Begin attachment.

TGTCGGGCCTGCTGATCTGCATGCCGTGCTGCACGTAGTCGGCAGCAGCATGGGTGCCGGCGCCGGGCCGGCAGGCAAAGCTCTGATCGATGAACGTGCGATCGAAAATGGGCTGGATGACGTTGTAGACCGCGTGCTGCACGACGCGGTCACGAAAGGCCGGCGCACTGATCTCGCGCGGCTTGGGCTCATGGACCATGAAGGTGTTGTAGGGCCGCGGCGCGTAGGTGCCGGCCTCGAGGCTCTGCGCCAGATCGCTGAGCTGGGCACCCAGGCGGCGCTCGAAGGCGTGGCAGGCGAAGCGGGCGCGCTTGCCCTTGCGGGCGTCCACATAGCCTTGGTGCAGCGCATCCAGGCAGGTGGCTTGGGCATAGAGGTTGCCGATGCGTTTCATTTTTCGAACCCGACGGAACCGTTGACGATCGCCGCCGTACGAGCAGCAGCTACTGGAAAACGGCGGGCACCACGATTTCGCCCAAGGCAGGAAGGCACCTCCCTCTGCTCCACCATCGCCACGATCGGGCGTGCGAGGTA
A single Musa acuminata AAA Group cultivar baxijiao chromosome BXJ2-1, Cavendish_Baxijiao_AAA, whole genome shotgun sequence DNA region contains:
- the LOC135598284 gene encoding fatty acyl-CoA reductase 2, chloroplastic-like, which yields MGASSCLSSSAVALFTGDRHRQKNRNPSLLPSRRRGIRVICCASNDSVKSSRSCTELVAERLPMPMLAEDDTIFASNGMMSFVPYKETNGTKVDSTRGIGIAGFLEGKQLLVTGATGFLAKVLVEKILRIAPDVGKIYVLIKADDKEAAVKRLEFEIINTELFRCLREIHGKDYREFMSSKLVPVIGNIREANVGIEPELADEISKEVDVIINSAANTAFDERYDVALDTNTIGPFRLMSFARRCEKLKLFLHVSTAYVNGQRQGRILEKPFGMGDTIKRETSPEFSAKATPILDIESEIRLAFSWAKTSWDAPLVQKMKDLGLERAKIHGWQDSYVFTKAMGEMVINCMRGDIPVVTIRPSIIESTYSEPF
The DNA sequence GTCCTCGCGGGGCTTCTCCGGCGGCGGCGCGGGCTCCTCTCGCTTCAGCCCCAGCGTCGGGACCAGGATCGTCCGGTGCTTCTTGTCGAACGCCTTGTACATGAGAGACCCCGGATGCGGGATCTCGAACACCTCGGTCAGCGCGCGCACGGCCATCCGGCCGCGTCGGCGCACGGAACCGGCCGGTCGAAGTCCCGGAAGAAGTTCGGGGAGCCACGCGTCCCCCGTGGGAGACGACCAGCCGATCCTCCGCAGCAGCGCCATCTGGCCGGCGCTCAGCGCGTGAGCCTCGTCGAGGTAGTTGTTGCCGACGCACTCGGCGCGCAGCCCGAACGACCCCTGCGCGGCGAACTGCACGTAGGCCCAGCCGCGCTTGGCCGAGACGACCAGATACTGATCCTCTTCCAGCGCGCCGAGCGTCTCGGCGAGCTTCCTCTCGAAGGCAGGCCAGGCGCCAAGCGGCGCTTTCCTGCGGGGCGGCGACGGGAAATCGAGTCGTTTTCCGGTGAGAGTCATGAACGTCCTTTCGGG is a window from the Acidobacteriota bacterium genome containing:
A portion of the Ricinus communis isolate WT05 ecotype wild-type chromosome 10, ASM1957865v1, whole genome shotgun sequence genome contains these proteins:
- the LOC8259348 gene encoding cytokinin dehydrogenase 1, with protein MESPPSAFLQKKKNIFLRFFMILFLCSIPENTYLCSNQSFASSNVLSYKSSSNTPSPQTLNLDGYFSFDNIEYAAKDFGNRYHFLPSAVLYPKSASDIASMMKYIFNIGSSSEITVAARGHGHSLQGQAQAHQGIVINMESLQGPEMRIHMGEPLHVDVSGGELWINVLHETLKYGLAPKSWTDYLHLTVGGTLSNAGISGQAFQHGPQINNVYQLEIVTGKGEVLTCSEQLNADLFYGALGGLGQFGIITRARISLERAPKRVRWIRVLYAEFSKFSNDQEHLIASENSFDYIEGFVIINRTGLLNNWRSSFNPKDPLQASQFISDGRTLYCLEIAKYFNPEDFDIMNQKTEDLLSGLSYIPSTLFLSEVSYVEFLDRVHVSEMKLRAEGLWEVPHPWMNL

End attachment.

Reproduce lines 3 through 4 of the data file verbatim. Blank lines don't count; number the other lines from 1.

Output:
- the LOC135598284 gene encoding fatty acyl-CoA reductase 2, chloroplastic-like, which yields MGASSCLSSSAVALFTGDRHRQKNRNPSLLPSRRRGIRVICCASNDSVKSSRSCTELVAERLPMPMLAEDDTIFASNGMMSFVPYKETNGTKVDSTRGIGIAGFLEGKQLLVTGATGFLAKVLVEKILRIAPDVGKIYVLIKADDKEAAVKRLEFEIINTELFRCLREIHGKDYREFMSSKLVPVIGNIREANVGIEPELADEISKEVDVIINSAANTAFDERYDVALDTNTIGPFRLMSFARRCEKLKLFLHVSTAYVNGQRQGRILEKPFGMGDTIKRETSPEFSAKATPILDIESEIRLAFSWAKTSWDAPLVQKMKDLGLERAKIHGWQDSYVFTKAMGEMVINCMRGDIPVVTIRPSIIESTYSEPF
The DNA sequence GTCCTCGCGGGGCTTCTCCGGCGGCGGCGCGGGCTCCTCTCGCTTCAGCCCCAGCGTCGGGACCAGGATCGTCCGGTGCTTCTTGTCGAACGCCTTGTACATGAGAGACCCCGGATGCGGGATCTCGAACACCTCGGTCAGCGCGCGCACGGCCATCCGGCCGCGTCGGCGCACGGAACCGGCCGGTCGAAGTCCCGGAAGAAGTTCGGGGAGCCACGCGTCCCCCGTGGGAGACGACCAGCCGATCCTCCGCAGCAGCGCCATCTGGCCGGCGCTCAGCGCGTGAGCCTCGTCGAGGTAGTTGTTGCCGACGCACTCGGCGCGCAGCCCGAACGACCCCTGCGCGGCGAACTGCACGTAGGCCCAGCCGCGCTTGGCCGAGACGACCAGATACTGATCCTCTTCCAGCGCGCCGAGCGTCTCGGCGAGCTTCCTCTCGAAGGCAGGCCAGGCGCCAAGCGGCGCTTTCCTGCGGGGCGGCGACGGGAAATCGAGTCGTTTTCCGGTGAGAGTCATGAACGTCCTTTCGGG is a window from the Acidobacteriota bacterium genome containing: